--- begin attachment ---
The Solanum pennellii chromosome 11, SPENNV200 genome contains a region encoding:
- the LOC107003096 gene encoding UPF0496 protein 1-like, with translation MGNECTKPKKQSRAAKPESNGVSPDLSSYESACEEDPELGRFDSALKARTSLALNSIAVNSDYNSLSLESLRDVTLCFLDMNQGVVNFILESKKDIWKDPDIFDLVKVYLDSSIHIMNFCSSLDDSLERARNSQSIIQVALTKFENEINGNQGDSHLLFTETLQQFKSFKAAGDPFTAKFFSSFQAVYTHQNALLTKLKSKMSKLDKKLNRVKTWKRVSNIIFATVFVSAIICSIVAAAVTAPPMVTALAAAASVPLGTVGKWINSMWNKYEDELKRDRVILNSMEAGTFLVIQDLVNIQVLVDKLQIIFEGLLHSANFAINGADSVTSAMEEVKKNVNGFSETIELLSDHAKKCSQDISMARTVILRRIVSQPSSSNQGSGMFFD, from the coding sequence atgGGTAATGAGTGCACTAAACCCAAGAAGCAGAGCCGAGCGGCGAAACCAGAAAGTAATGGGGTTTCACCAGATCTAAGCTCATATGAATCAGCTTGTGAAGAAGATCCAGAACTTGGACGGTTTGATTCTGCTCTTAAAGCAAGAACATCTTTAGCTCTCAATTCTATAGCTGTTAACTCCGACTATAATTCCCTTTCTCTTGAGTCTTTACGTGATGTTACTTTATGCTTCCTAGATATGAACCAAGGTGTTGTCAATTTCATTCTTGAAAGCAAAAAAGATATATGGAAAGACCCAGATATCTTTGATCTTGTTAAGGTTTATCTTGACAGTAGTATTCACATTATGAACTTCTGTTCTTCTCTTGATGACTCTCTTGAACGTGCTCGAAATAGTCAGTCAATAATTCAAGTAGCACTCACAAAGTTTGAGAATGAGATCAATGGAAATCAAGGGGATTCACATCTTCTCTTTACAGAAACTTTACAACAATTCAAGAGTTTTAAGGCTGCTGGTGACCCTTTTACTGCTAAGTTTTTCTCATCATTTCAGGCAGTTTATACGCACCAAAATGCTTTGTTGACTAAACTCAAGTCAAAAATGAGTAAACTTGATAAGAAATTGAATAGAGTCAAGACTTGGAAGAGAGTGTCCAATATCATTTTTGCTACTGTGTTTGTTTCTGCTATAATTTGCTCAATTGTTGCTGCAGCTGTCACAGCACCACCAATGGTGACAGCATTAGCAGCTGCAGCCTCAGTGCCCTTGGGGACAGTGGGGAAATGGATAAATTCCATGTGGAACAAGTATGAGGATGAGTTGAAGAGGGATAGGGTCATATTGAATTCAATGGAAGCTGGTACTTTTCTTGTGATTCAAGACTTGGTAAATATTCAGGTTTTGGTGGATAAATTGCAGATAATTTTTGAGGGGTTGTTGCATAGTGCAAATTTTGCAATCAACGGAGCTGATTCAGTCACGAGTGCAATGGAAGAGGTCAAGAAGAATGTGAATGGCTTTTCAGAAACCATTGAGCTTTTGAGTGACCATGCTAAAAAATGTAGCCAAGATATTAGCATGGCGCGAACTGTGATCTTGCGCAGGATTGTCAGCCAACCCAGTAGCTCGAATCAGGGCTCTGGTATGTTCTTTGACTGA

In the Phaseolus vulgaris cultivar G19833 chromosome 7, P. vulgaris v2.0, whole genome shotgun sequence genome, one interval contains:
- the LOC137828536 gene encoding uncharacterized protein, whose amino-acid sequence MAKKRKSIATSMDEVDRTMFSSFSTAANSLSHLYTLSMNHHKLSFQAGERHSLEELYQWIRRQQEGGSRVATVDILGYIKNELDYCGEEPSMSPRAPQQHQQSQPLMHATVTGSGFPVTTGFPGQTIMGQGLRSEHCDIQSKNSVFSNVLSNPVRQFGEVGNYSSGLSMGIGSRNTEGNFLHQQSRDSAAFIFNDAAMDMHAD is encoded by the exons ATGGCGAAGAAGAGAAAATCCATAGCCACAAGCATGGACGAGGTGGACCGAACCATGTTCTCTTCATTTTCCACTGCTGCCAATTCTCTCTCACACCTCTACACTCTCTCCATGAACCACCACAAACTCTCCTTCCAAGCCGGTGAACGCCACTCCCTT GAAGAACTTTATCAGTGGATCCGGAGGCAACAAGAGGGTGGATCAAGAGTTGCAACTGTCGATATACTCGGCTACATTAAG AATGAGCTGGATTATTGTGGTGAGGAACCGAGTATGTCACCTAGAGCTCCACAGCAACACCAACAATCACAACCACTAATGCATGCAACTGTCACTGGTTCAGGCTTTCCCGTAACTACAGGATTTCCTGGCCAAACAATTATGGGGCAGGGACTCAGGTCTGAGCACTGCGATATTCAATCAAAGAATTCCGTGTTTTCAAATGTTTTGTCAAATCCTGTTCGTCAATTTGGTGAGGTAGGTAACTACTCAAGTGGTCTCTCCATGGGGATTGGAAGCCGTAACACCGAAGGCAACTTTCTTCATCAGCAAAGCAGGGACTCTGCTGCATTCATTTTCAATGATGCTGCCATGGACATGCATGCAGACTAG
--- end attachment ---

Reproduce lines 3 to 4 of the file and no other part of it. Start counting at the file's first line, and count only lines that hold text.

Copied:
In the Phaseolus vulgaris cultivar G19833 chromosome 7, P. vulgaris v2.0, whole genome shotgun sequence genome, one interval contains:
- the LOC137828536 gene encoding uncharacterized protein, whose amino-acid sequence MAKKRKSIATSMDEVDRTMFSSFSTAANSLSHLYTLSMNHHKLSFQAGERHSLEELYQWIRRQQEGGSRVATVDILGYIKNELDYCGEEPSMSPRAPQQHQQSQPLMHATVTGSGFPVTTGFPGQTIMGQGLRSEHCDIQSKNSVFSNVLSNPVRQFGEVGNYSSGLSMGIGSRNTEGNFLHQQSRDSAAFIFNDAAMDMHAD is encoded by the exons ATGGCGAAGAAGAGAAAATCCATAGCCACAAGCATGGACGAGGTGGACCGAACCATGTTCTCTTCATTTTCCACTGCTGCCAATTCTCTCTCACACCTCTACACTCTCTCCATGAACCACCACAAACTCTCCTTCCAAGCCGGTGAACGCCACTCCCTT GAAGAACTTTATCAGTGGATCCGGAGGCAACAAGAGGGTGGATCAAGAGTTGCAACTGTCGATATACTCGGCTACATTAAG AATGAGCTGGATTATTGTGGTGAGGAACCGAGTATGTCACCTAGAGCTCCACAGCAACACCAACAATCACAACCACTAATGCATGCAACTGTCACTGGTTCAGGCTTTCCCGTAACTACAGGATTTCCTGGCCAAACAATTATGGGGCAGGGACTCAGGTCTGAGCACTGCGATATTCAATCAAAGAATTCCGTGTTTTCAAATGTTTTGTCAAATCCTGTTCGTCAATTTGGTGAGGTAGGTAACTACTCAAGTGGTCTCTCCATGGGGATTGGAAGCCGTAACACCGAAGGCAACTTTCTTCATCAGCAAAGCAGGGACTCTGCTGCATTCATTTTCAATGATGCTGCCATGGACATGCATGCAGACTAG